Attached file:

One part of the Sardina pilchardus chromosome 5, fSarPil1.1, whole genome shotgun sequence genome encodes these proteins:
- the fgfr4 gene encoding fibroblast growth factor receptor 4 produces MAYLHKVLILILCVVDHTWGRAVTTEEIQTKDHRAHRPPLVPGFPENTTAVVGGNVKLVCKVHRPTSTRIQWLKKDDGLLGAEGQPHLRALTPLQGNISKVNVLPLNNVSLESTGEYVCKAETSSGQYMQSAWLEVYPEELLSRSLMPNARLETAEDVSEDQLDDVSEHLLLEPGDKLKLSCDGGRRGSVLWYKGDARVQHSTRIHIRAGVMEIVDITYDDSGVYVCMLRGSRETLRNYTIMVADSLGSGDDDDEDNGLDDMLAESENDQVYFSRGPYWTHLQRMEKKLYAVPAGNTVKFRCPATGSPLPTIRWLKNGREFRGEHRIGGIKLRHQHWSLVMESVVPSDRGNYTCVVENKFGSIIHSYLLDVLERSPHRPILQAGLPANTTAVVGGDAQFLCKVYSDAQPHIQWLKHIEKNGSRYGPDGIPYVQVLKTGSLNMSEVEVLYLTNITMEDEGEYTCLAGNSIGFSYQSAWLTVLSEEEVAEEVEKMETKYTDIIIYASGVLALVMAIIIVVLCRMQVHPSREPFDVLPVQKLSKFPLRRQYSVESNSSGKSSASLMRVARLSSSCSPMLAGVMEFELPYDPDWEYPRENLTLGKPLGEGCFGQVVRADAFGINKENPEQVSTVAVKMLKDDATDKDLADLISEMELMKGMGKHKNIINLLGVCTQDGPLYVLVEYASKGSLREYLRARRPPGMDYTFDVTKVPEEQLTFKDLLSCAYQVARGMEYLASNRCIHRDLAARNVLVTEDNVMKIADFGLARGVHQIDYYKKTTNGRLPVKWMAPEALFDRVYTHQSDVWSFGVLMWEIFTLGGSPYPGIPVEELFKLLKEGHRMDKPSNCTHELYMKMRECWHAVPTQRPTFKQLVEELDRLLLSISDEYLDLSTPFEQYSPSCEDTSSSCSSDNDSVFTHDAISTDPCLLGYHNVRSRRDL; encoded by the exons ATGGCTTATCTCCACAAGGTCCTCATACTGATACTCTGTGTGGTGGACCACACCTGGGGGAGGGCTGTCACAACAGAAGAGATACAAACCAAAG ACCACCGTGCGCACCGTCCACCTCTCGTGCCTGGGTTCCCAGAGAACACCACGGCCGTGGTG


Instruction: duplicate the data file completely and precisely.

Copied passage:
One part of the Sardina pilchardus chromosome 5, fSarPil1.1, whole genome shotgun sequence genome encodes these proteins:
- the fgfr4 gene encoding fibroblast growth factor receptor 4 produces MAYLHKVLILILCVVDHTWGRAVTTEEIQTKDHRAHRPPLVPGFPENTTAVVGGNVKLVCKVHRPTSTRIQWLKKDDGLLGAEGQPHLRALTPLQGNISKVNVLPLNNVSLESTGEYVCKAETSSGQYMQSAWLEVYPEELLSRSLMPNARLETAEDVSEDQLDDVSEHLLLEPGDKLKLSCDGGRRGSVLWYKGDARVQHSTRIHIRAGVMEIVDITYDDSGVYVCMLRGSRETLRNYTIMVADSLGSGDDDDEDNGLDDMLAESENDQVYFSRGPYWTHLQRMEKKLYAVPAGNTVKFRCPATGSPLPTIRWLKNGREFRGEHRIGGIKLRHQHWSLVMESVVPSDRGNYTCVVENKFGSIIHSYLLDVLERSPHRPILQAGLPANTTAVVGGDAQFLCKVYSDAQPHIQWLKHIEKNGSRYGPDGIPYVQVLKTGSLNMSEVEVLYLTNITMEDEGEYTCLAGNSIGFSYQSAWLTVLSEEEVAEEVEKMETKYTDIIIYASGVLALVMAIIIVVLCRMQVHPSREPFDVLPVQKLSKFPLRRQYSVESNSSGKSSASLMRVARLSSSCSPMLAGVMEFELPYDPDWEYPRENLTLGKPLGEGCFGQVVRADAFGINKENPEQVSTVAVKMLKDDATDKDLADLISEMELMKGMGKHKNIINLLGVCTQDGPLYVLVEYASKGSLREYLRARRPPGMDYTFDVTKVPEEQLTFKDLLSCAYQVARGMEYLASNRCIHRDLAARNVLVTEDNVMKIADFGLARGVHQIDYYKKTTNGRLPVKWMAPEALFDRVYTHQSDVWSFGVLMWEIFTLGGSPYPGIPVEELFKLLKEGHRMDKPSNCTHELYMKMRECWHAVPTQRPTFKQLVEELDRLLLSISDEYLDLSTPFEQYSPSCEDTSSSCSSDNDSVFTHDAISTDPCLLGYHNVRSRRDL; encoded by the exons ATGGCTTATCTCCACAAGGTCCTCATACTGATACTCTGTGTGGTGGACCACACCTGGGGGAGGGCTGTCACAACAGAAGAGATACAAACCAAAG ACCACCGTGCGCACCGTCCACCTCTCGTGCCTGGGTTCCCAGAGAACACCACGGCCGTGGTG